The case control study of Brinton et al (1997) finds an odds ratio of 1.9 to more than 4 for developing ovarian cancer in women with endometriosis or ovarian endometriosis respectively, a conclusion based upon a Swedish hospital discharge diagnosis of endometriosis. The study of Melin et al (2006) finds an odds ratio of 1.2 equally based on a hospital discharge diagnosis of endometriosis. It can be anticipated that this group of women, in comparison with women without a diagnosis of endometriosis, had had more interventions, more pelvic pain, more medical treatments of endometriosis and probably more infertility treatments. Having been diagnosed with ovarian endometriosis means probable surgery of the ovary, very often focal coagulation leaving behind at least carbon deposits. It also means more adhesion formation etc. It is intellectually unfair to pick one aspect only –endometriosis– for the comparison of two groups of women who differ in many other aspects. This indeed is a fundamental problem of correlation and association statistics. Logistic regression and statistical model building were developed to find out which are independent and which are important factors. This obviously has not been done for the association of endometriosis and cancer. A second bias might have been introduced when analysing national discharge statistics. In most women ovarian endometriosis is diagnosed by ultrasound; and in a recent IOTA review (Van Holsbeke, in press) of over 2500 cysts, a risk of an (borderline) ovarian cancer was found in 1%. This could seem to support the argument, but analysing the data in detail, this is true only for women after menopause, a period of life that seems hardly associated with endometriosis. It would not be surprising if many women who did not have ovarian endometriosis by pathology ended up with a primary hospital discharge diagnosis of endometriosis. Tubal ligation Tubal ligation is associated with a decreased risk of ovarian cancer, a lower incidence of PID, and absence of retrograde menstruation. Tubal ligation, however, also influences in some women ovarian function and blood supply at least as evidenced by irregular cycles. Today we do not know how to explain exactly the decreased incidence of ovarian cancer in these women. The absence of retrograde menstruation does not seem logical as an explanation; indeed women with severe cystic ovarian endometriosis will have a higher incidence of infertility and thus a lower probability of undergoing tubal sterilisation. Accuracy of diagnosis It is surprising that the diagnosis of endometriosis is so easily accepted in the articles using hospital discharge records, knowing that the diagnosis of endometriosis is bound to have biases. Whereas for typical and deep lesions the probability of histological confirmation is very high, the rate of histological confirmation of subtle lesions is low, mainly dependent upon the expertise of the surgeon and the pathologist. Also for cystic ovarian endometriosis the histological confirmation of endometriosis, defined as stroma and glands, is not that well established and often pathology returns as ‘compatible with endometriosis’; most of these women, however, will be discharged as having endometriosis. Especially after menopause the diagnosis of endometriosis risks to be erroneous. Indeed, the occurrence of ‘cystic ovarian endometriosis’ or ‘large cystic ovarian endometriosis’ in women who did not have an existing cystic ovarian endometriosis before menopause is something rare and suspicious by definition. From the available data it is difficult to judge how strict the diagnosis of endometriosis was. Anyway, it would not be surprising, that many of these women were erroneously diagnosed as having had endometriosis. For recent prospective studies where women were followed by serial ultrasound Kobayashi et al (2009, 2008) the bias is obvious given that the ultrasound diagnosis of endometriosis has a specificity of 88% only. Moreover in the group of the 12% false positives the ovarian cancer incidence was 18% after menopause versus 0.6% before menopause (Van Holsbeke, in press). It is moreover questionable not to perform surgery in menopausal women with an ultrasound diagnosis of endometriosis. Menopause Unopposed oestrogen administration following menopause is associated with an increased risk of endometrial hyperplasia and adenocarcinoma. Following menopause, existing endometriosis will become inactive but will not disappear. Considering the prevalence of endometriosis in women before menopause it is very surprising that oestrogen-only therapy following menopause (in women without an endometrium) is not associated with an epidemic of adenocarcinomas originating from the endometriosis. This even looks as if endometriotic cells, although hormonally responsive, are pretty resistant to malignant transformation. Metastatic behaviour Especially deep endometriosis has invasive and „metastatic‟ behavior because of the positive lymph nodes. In our series of over 2000 deep nodules, only one however has turned out to be malignant, and this in a postmenopausal woman (unpublished data). In conclusion, the data describing an association between endometriosis, in particular cystic ovarian endometriosis, and ovarian cancer can be interpreted in many different ways. Today we do not consider the data sufficient to consider women with endometriosis or cystic endometriosis at risk for developing ovarian cancer, a conclusion already reached by others (Somigliana et al, 2006). It reminds us of the fact that so many ovaries have been removed prophylactically after age 50 to find out recently that women with ovaries live longer than women without ovaries (Parker et al, 2009)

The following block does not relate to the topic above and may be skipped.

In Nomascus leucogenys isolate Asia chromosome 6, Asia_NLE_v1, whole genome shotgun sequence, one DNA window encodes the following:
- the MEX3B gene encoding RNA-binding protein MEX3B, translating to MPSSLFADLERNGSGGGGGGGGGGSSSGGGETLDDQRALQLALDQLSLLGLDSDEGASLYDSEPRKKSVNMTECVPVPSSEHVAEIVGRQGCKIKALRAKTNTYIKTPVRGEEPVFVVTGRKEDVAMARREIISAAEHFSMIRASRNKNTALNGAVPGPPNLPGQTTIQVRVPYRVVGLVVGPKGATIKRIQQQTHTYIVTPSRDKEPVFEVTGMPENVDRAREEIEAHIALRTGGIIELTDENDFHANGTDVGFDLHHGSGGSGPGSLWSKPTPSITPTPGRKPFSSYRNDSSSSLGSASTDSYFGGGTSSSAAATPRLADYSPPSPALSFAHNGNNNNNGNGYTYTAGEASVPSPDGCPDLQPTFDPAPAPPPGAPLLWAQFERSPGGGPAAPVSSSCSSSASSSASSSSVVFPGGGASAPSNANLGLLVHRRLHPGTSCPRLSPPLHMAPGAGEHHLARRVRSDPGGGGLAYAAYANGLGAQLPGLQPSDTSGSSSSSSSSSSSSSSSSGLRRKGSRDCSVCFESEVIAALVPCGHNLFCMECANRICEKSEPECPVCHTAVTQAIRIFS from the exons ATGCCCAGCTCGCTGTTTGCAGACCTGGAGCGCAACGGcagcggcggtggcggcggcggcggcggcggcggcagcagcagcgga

„It ain’t so much the things we don’t know that gets us into trouble. It’s the things we do know that just ain’t so‟ Josh Billings
Philippe R Koninckx and Anastasia Ussia
KULeuven, Belgie en Gruppo Italo Belgo, Roma Italia